Oppose the “Flag Anti-desecration” Amendment. Oppose flag idolatry.

Oh, and Congress? Get off this constitutional amendment kick. We all know you have something better to do.

*Nelson, I rewrote this a bit after yr email (but yes, it’s a pun). Post revised June 14th.

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7 thoughts on “Oppose Flag Idolatry

  1. This one drives me nuts. Well, mostly everything they do drives me nuts. But this one gets on my nerves. You see, they really need to read a book or something — the one Supreme Court case that isn’t as well know that I know the title of is Texas v. Johnson, the case that they declared flagburing was protected under the first amendment. So how exactly they thing they can try this, yet again, is beyond me, but then I guess it really shouldn’t. LOL It’s an election year.

    Lois

  2. I once explained it this way: we live in a country so free and so strong that we can stand and watch one of our most beloved symbols destroyed, feel anger at the disrespect implied and yet know in our hearts that the very freedom to do so is what ensures the republic’s strength and endurance.

  3. I guess if there’s anything scarier than our corporate sponsored leaders, it may be that they’re capable of duping such a large segment of the population. Flag waving, gay bashing, prayer in schools – I mean, excuse me, but who gives a frank shit? Ya wanna pray – pray! I pray. I don’t need anyone to publically make time for it. In the gospels, Jesus says, “Ya wanna pray? Go in your room to pray and close the door behind you. Don’t make a big public show of it.” (That’s not a quote, but a very accurate paraphrase.) These guys just pick over the bible for whatever quotes suit their purposes. Period. That’s what they do.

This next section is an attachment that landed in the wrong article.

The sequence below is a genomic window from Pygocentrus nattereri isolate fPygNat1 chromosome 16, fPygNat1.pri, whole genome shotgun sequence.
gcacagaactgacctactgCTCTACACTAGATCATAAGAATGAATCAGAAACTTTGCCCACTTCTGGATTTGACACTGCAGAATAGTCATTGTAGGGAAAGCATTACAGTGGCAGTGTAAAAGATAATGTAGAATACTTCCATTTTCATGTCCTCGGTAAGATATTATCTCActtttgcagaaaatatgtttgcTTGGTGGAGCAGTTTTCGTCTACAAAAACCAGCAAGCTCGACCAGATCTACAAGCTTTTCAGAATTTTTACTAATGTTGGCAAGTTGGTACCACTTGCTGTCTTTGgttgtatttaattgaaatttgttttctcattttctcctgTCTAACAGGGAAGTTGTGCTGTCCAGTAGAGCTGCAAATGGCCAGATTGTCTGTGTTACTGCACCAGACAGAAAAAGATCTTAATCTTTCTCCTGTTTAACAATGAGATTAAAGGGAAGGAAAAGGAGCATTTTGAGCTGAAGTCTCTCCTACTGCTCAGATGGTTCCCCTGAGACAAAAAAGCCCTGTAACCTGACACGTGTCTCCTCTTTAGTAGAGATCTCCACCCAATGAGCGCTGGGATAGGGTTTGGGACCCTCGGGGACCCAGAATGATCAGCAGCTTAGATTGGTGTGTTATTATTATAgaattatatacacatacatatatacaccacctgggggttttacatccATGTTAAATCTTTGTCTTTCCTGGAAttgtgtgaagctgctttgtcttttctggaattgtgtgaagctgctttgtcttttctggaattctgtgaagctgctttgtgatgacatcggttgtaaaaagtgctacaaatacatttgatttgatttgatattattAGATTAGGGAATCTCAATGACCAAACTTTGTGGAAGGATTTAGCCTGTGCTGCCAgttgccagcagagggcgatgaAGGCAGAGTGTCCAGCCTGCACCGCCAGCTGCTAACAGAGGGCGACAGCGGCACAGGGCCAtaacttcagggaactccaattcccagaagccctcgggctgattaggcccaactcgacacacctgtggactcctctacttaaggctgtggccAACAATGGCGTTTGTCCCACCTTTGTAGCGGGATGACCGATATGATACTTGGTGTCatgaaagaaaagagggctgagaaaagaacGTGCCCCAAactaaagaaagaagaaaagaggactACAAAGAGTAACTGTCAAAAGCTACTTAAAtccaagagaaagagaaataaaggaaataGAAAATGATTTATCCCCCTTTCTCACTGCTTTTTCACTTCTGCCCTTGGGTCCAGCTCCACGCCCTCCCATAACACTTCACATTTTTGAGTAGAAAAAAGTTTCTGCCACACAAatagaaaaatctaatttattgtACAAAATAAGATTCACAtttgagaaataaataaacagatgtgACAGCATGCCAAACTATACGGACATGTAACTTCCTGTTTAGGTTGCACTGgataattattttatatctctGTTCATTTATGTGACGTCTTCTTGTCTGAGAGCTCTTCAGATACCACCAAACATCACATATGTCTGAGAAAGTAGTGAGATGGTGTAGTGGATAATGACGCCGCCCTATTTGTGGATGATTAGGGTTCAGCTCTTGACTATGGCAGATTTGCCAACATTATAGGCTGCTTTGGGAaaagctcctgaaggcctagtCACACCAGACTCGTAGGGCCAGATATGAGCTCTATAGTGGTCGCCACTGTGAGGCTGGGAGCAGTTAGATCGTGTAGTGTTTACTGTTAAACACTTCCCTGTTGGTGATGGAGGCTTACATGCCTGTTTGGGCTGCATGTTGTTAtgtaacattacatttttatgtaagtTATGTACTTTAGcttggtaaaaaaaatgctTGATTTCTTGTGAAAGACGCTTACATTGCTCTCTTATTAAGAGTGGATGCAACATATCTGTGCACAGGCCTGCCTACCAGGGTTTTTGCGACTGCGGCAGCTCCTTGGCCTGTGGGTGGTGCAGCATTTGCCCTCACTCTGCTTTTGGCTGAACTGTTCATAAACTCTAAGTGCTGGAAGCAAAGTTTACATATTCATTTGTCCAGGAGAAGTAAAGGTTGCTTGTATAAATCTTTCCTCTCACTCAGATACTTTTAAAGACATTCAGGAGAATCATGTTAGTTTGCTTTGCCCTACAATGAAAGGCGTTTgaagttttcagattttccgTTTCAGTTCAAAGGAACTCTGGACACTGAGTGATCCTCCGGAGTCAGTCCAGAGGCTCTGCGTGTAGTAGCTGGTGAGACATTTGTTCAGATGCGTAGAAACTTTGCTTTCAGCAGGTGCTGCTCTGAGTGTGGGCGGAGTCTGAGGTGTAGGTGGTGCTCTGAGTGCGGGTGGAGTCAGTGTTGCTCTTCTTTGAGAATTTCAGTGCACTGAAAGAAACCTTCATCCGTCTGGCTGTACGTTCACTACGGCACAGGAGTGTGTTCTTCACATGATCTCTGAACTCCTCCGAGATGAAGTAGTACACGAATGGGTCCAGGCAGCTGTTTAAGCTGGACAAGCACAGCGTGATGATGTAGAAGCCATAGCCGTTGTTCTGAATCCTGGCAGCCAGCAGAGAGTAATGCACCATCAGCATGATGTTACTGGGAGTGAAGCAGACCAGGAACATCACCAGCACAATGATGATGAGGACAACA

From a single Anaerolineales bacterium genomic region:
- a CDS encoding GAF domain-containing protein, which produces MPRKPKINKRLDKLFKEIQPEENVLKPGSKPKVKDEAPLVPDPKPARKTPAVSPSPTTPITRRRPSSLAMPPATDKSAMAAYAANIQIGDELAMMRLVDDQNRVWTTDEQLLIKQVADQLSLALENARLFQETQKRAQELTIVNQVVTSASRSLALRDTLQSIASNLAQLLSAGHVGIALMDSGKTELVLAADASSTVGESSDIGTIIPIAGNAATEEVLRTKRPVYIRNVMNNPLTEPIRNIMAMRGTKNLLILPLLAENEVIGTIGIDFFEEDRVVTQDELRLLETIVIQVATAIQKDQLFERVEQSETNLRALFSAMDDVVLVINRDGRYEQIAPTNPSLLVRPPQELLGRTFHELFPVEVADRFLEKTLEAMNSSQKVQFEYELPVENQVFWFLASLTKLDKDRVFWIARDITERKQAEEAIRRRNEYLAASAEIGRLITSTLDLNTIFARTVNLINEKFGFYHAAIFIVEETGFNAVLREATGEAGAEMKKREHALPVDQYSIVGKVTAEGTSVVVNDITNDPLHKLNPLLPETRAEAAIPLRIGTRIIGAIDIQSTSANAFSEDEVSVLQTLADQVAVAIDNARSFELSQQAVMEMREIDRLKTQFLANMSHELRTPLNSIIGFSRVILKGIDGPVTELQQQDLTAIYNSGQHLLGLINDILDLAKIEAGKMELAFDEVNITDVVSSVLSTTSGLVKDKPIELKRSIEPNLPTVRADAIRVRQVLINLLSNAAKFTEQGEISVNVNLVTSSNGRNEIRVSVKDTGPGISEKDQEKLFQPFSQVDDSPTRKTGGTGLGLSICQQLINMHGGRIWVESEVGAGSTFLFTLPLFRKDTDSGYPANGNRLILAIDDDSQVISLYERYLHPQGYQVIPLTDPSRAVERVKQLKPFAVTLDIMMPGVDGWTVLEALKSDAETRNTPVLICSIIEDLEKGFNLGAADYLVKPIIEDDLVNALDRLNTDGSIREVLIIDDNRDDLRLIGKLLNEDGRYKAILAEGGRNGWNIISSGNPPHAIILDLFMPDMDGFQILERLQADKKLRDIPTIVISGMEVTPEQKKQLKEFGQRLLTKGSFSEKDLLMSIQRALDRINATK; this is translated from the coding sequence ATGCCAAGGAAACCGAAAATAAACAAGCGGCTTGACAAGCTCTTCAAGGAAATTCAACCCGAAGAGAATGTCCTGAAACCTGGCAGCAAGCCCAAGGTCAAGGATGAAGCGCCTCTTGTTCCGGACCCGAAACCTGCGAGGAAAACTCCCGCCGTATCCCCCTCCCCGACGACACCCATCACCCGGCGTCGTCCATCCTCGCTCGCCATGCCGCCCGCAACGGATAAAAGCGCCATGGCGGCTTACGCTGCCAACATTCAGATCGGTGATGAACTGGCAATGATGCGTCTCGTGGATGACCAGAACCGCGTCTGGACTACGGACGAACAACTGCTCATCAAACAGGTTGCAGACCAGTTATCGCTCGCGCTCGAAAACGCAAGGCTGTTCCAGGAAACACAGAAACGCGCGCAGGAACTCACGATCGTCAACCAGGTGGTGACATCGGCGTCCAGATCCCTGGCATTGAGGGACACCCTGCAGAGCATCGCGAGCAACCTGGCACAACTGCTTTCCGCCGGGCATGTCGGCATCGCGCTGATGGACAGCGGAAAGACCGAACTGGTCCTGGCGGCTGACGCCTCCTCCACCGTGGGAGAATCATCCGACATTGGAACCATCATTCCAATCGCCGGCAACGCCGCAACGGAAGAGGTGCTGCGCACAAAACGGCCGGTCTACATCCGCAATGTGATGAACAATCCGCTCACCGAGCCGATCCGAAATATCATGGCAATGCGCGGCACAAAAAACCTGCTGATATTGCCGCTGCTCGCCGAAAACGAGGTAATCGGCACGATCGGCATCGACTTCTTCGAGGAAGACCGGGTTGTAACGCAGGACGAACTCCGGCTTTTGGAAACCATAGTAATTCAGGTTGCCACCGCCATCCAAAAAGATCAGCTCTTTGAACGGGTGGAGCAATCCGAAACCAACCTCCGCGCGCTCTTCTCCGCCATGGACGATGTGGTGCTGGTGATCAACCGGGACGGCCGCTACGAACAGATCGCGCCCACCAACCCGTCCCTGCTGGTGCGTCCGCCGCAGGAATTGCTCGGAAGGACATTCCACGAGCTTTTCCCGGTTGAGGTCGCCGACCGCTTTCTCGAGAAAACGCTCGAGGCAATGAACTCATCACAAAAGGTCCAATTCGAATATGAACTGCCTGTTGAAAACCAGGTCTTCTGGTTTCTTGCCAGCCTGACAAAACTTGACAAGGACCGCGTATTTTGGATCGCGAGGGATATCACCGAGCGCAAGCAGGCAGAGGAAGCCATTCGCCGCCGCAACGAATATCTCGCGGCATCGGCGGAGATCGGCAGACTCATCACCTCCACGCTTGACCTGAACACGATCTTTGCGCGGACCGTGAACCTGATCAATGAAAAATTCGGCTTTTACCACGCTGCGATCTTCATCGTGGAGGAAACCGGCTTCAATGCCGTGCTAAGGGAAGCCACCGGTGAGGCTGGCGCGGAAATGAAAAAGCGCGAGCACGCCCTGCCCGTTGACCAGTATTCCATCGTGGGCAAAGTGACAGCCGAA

Meanwhile, with such burning “issues” taking up congressional time whenever they manage to get leave from their most recent vacation or break, minor stuff like health care, poverty, global warming and the environment, just goes by the wayside…

  4. I second Darius’s comment. Actually, really, I think that flag burning is a crappy thing to do, I mean, what a person is doing when they ‘“desecrate” on it, is that they are saying that this so- and-so symbol (that means ‘this’) and ‘this’ I hate and despise or I think is wrong so I will burn it as a way of telling you how I feel about ‘this’.

    My point is that symbols mean different things to different people, for “flag burner’ the flag is a image of oppression. For the patriot the flag is a symbol of his love of nation. To burn it is a crappy thing to do I think because what is burnt isn’t really what the flag burner intends. Am I making sense? I think it is more a sign of powerlessness, because the flag burner can’t affect the oppresion he sees, so he burns an effigy of it instead.

    I think I am ranting. sorry. But yes! I agree, it is mearly a deversion “issue”, I mean I can’t afford to pay my health bills, gas, and groceries – who frickin cares if a few people get angry at a piece of cloth? What is wrong with these people, isn’t there something more important to be solving??